Time Traveler's To Fearful Symmetry
Audrey Niffenegger spends time with SheKnows talking The Time Traveler's Wife and her new novel, Her Fearful Symmetry.
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SheKnows: Were you surprised at how The Time Traveler's Wife has been lauded and loved by millions of readers?
Audrey Niffenegger: Very surprised indeed. As a visual artist I was accustomed to a small but brave audience. It is humbling to be given the attention of so many readers.
Audrey Niffenegger: Perhaps it is the same as a soundtrack in a film: music forms the mood, roots the story in a particular era, and also helps to define the characters. I am very
fond of the Violent Femmes, and the concert scene in the book is based on a Femmes concert I went to in the early 1990s.
Audrey Niffenegger: Ah, but I don't believe in paradox-filled time travel, and changing things generates paradoxes. I would go to London in the 1890s, the art and writing of that place and time are important to me.
SheKnows: If you could bring something back from the future what would it be?
Audrey Niffenegger: Vaccines.
SheKnows: Do you believe in life in different dimensions...if so, what is happening in your parallel life as we speak?
Audrey Niffenegger: I have no idea whether there are different dimensions or life in them if they do exist. If there is another me in another dimension I'm sure she is doing
Audrey Niffenegger: Are you going to write a sequel? (No, I'm afraid not.)
Audrey On: her craft
SheKnows: How do you define success?
Audrey Niffenegger: Success means being able to control your own time and to make the things you want to make.
Audrey Niffenegger: I love wandering around with the book in my head, listening to the characters talking to each other, trying to construct the plot, the sudden feeling of
correctness when I understand the workings of the book in a new way. My least favorite thing is to spend hours in my chair, staring at the computer screen, trying to make it work when it does not
Audrey Niffenegger: Richard Powers, Susanna Clark, Shirley Jackson, Richard Brautigan, Raymond Chandler, Kelly Link, Neil Gaiman, Chris Adrian, Martin Amis, Mary Roach, Dorothy Sayers, David Foster Wallace, Geoff Ryman, Jorge Luis Borges. Black Water, an anthology edited by Alberto Manguel, has been a big influence on me in terms of formulating a balance between realism and the fantastic.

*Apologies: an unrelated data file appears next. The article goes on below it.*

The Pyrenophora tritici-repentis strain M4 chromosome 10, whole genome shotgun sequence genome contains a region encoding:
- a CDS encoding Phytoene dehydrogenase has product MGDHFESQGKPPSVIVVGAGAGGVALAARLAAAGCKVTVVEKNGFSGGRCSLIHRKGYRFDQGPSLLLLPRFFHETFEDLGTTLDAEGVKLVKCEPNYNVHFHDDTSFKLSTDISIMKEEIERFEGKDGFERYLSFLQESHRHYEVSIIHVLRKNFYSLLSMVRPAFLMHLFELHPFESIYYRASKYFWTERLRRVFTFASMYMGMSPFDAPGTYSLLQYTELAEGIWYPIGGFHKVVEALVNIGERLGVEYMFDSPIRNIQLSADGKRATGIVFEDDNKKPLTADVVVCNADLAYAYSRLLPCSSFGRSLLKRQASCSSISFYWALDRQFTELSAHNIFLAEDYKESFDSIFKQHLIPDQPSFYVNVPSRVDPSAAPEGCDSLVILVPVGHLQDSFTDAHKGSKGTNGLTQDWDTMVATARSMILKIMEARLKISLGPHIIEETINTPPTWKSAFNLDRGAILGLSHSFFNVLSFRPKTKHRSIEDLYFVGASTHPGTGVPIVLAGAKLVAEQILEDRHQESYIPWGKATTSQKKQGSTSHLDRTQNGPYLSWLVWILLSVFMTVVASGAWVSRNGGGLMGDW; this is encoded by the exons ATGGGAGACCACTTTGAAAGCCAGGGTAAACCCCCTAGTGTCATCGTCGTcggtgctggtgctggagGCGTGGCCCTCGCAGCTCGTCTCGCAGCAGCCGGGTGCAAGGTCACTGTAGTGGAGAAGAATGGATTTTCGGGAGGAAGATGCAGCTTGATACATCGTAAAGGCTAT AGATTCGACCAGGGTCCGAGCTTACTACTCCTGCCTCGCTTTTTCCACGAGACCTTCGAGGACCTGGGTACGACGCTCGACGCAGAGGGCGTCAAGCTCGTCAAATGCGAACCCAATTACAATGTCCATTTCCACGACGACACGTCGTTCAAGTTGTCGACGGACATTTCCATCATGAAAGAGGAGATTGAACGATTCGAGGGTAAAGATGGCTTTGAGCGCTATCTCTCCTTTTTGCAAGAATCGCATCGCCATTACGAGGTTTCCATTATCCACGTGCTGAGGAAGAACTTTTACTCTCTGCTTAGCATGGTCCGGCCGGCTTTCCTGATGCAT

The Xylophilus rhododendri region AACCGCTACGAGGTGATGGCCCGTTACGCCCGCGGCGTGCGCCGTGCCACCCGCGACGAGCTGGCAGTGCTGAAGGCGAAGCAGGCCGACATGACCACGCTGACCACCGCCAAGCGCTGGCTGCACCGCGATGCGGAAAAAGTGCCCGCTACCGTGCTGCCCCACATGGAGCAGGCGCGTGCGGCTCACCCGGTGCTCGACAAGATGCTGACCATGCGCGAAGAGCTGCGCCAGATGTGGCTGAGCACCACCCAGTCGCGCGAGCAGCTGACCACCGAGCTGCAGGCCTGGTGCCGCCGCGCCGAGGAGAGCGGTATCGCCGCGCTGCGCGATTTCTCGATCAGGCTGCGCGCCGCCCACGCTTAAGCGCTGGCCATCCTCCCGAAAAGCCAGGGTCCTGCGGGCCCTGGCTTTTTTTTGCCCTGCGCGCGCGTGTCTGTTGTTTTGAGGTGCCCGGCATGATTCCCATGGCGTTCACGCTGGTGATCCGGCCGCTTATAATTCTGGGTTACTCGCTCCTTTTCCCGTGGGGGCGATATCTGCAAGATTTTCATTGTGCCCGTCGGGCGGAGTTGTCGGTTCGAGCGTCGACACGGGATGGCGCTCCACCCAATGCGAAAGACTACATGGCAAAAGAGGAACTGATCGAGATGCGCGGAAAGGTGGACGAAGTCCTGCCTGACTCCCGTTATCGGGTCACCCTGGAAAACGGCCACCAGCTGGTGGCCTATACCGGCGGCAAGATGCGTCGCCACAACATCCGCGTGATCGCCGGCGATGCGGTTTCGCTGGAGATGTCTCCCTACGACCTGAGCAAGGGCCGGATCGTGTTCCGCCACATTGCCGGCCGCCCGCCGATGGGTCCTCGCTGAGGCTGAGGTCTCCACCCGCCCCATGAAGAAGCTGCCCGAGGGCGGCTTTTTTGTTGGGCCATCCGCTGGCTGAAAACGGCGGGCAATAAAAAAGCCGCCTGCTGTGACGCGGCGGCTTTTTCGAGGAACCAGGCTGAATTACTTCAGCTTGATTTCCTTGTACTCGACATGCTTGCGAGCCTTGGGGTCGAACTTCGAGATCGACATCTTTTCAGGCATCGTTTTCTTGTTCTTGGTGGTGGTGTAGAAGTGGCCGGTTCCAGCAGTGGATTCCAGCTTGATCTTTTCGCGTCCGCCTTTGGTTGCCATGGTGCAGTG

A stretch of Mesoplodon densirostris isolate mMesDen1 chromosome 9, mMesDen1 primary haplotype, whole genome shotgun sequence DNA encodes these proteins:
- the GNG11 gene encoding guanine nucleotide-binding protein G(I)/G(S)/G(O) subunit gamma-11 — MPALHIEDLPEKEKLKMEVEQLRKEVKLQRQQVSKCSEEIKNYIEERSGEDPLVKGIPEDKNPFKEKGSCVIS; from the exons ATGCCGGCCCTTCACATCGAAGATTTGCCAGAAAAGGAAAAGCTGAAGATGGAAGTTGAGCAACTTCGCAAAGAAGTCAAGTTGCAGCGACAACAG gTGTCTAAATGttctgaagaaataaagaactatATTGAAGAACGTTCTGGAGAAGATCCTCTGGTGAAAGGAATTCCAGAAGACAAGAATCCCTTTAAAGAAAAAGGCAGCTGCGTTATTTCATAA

Audrey's faves: past and present
SheKnows: What books are you reading now?
Audrey Niffenegger: Tracy Chevalier's Remarkable Creatures, a biography of John Lennon, and On Monsters by Stephen Asma.
Audrey Niffenegger: My top favorite books change depending on my whim. Here are today's faves:
Galatea 2.2, Richard Powers
Audrey Niffenegger: Drawing or painting.
Audrey Niffenegger: Take your time. Don't publish anything you aren't sure of, even if you are able to do so. Don't worry too much about following advice.
Audrey on: Her Fearful Symmetry
SheKnows: Tell us about Her Fearful Symmetry – so many people are looking forward to reading your new book. What do you want your fans to know about it?
Audrey Niffenegger: I have been pretty reluctant to say much about it, because it gets into "spoiler" territory almost immediately. I think the ideal way to experience
HFS would be to know only that it's a ghost story modeled slightly on The Woman in White by Wilkie Collins and on Henry James's Turn of the Screw and
Portrait of a Lady.
Audrey Niffenegger: The book began as a story of a man who cannot leave his apartment and is visited by a young girl; the apartment overlooked a cemetery. It was going to be set in
Chicago, but then I decided to use Highgate Cemetery if I could, because it's such a spectacular and mysterious place.
Audrey Niffenegger: No, I'm not a twin. The twins theme arose because I was following certain nineteenth century literary themes, particularly those in The Woman in White, which uses sisters and doubles.
Up next, Audrey shares insight into her passion for symmetry and time…